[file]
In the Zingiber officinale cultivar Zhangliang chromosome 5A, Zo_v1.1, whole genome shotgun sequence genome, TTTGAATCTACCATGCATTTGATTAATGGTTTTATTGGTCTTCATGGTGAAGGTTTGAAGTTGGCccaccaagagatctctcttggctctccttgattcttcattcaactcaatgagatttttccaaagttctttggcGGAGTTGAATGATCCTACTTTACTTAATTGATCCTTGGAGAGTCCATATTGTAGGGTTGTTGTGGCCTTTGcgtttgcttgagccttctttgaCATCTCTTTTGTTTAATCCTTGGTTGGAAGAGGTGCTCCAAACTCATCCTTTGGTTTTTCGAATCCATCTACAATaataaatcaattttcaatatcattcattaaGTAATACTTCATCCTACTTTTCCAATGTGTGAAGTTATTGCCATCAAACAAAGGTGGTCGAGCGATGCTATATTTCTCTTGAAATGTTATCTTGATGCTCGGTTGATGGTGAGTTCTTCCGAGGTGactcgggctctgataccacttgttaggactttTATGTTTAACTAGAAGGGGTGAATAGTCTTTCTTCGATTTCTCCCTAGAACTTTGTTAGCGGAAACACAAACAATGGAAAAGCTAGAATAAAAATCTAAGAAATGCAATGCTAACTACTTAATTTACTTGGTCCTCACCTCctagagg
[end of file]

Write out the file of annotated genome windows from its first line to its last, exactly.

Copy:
In the Zingiber officinale cultivar Zhangliang chromosome 5A, Zo_v1.1, whole genome shotgun sequence genome, TTTGAATCTACCATGCATTTGATTAATGGTTTTATTGGTCTTCATGGTGAAGGTTTGAAGTTGGCccaccaagagatctctcttggctctccttgattcttcattcaactcaatgagatttttccaaagttctttggcGGAGTTGAATGATCCTACTTTACTTAATTGATCCTTGGAGAGTCCATATTGTAGGGTTGTTGTGGCCTTTGcgtttgcttgagccttctttgaCATCTCTTTTGTTTAATCCTTGGTTGGAAGAGGTGCTCCAAACTCATCCTTTGGTTTTTCGAATCCATCTACAATaataaatcaattttcaatatcattcattaaGTAATACTTCATCCTACTTTTCCAATGTGTGAAGTTATTGCCATCAAACAAAGGTGGTCGAGCGATGCTATATTTCTCTTGAAATGTTATCTTGATGCTCGGTTGATGGTGAGTTCTTCCGAGGTGactcgggctctgataccacttgttaggactttTATGTTTAACTAGAAGGGGTGAATAGTCTTTCTTCGATTTCTCCCTAGAACTTTGTTAGCGGAAACACAAACAATGGAAAAGCTAGAATAAAAATCTAAGAAATGCAATGCTAACTACTTAATTTACTTGGTCCTCACCTCctagagg